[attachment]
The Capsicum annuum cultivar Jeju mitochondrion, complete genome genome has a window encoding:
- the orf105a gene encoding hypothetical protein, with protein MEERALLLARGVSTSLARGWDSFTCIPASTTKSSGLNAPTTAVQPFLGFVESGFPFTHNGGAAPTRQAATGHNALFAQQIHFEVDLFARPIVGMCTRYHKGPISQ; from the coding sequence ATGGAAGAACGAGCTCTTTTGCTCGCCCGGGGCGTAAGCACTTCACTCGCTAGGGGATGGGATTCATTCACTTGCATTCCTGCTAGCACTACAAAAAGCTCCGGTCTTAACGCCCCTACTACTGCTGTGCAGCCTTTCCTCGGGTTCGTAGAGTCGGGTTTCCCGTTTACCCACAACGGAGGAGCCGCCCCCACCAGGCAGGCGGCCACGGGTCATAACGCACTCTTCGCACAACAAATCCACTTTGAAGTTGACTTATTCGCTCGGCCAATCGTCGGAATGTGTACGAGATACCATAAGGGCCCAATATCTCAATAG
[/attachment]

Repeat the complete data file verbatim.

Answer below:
The Capsicum annuum cultivar Jeju mitochondrion, complete genome genome has a window encoding:
- the orf105a gene encoding hypothetical protein, with protein MEERALLLARGVSTSLARGWDSFTCIPASTTKSSGLNAPTTAVQPFLGFVESGFPFTHNGGAAPTRQAATGHNALFAQQIHFEVDLFARPIVGMCTRYHKGPISQ; from the coding sequence ATGGAAGAACGAGCTCTTTTGCTCGCCCGGGGCGTAAGCACTTCACTCGCTAGGGGATGGGATTCATTCACTTGCATTCCTGCTAGCACTACAAAAAGCTCCGGTCTTAACGCCCCTACTACTGCTGTGCAGCCTTTCCTCGGGTTCGTAGAGTCGGGTTTCCCGTTTACCCACAACGGAGGAGCCGCCCCCACCAGGCAGGCGGCCACGGGTCATAACGCACTCTTCGCACAACAAATCCACTTTGAAGTTGACTTATTCGCTCGGCCAATCGTCGGAATGTGTACGAGATACCATAAGGGCCCAATATCTCAATAG